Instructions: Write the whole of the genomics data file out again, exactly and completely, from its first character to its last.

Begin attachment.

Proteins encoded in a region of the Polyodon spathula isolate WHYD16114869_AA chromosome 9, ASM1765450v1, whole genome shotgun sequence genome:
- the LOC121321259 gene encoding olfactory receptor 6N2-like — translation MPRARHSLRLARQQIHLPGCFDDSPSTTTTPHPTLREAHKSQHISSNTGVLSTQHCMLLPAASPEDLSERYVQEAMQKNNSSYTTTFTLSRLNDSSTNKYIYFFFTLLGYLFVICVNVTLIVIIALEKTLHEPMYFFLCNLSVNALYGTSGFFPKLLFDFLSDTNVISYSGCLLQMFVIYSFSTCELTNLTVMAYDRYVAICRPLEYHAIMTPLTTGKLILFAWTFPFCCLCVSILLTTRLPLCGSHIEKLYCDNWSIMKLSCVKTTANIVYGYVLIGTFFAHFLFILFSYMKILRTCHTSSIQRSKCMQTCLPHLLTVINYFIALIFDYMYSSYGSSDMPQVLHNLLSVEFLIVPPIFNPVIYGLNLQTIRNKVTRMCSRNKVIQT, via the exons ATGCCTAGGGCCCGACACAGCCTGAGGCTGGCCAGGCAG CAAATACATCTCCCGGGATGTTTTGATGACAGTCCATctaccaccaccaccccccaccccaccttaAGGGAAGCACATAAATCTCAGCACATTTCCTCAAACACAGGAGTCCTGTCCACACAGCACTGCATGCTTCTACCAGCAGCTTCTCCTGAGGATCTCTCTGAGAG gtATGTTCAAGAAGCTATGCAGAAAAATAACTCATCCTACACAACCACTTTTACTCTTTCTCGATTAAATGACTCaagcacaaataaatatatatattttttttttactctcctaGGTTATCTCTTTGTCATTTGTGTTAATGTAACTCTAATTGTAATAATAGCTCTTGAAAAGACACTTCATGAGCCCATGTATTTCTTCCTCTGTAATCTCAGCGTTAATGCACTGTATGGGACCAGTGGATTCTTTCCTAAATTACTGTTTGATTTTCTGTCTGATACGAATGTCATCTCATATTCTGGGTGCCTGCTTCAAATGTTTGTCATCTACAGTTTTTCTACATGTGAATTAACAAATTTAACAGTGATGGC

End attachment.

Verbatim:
Proteins encoded in a region of the Polyodon spathula isolate WHYD16114869_AA chromosome 9, ASM1765450v1, whole genome shotgun sequence genome:
- the LOC121321259 gene encoding olfactory receptor 6N2-like — translation MPRARHSLRLARQQIHLPGCFDDSPSTTTTPHPTLREAHKSQHISSNTGVLSTQHCMLLPAASPEDLSERYVQEAMQKNNSSYTTTFTLSRLNDSSTNKYIYFFFTLLGYLFVICVNVTLIVIIALEKTLHEPMYFFLCNLSVNALYGTSGFFPKLLFDFLSDTNVISYSGCLLQMFVIYSFSTCELTNLTVMAYDRYVAICRPLEYHAIMTPLTTGKLILFAWTFPFCCLCVSILLTTRLPLCGSHIEKLYCDNWSIMKLSCVKTTANIVYGYVLIGTFFAHFLFILFSYMKILRTCHTSSIQRSKCMQTCLPHLLTVINYFIALIFDYMYSSYGSSDMPQVLHNLLSVEFLIVPPIFNPVIYGLNLQTIRNKVTRMCSRNKVIQT, via the exons ATGCCTAGGGCCCGACACAGCCTGAGGCTGGCCAGGCAG CAAATACATCTCCCGGGATGTTTTGATGACAGTCCATctaccaccaccaccccccaccccaccttaAGGGAAGCACATAAATCTCAGCACATTTCCTCAAACACAGGAGTCCTGTCCACACAGCACTGCATGCTTCTACCAGCAGCTTCTCCTGAGGATCTCTCTGAGAG gtATGTTCAAGAAGCTATGCAGAAAAATAACTCATCCTACACAACCACTTTTACTCTTTCTCGATTAAATGACTCaagcacaaataaatatatatattttttttttactctcctaGGTTATCTCTTTGTCATTTGTGTTAATGTAACTCTAATTGTAATAATAGCTCTTGAAAAGACACTTCATGAGCCCATGTATTTCTTCCTCTGTAATCTCAGCGTTAATGCACTGTATGGGACCAGTGGATTCTTTCCTAAATTACTGTTTGATTTTCTGTCTGATACGAATGTCATCTCATATTCTGGGTGCCTGCTTCAAATGTTTGTCATCTACAGTTTTTCTACATGTGAATTAACAAATTTAACAGTGATGGC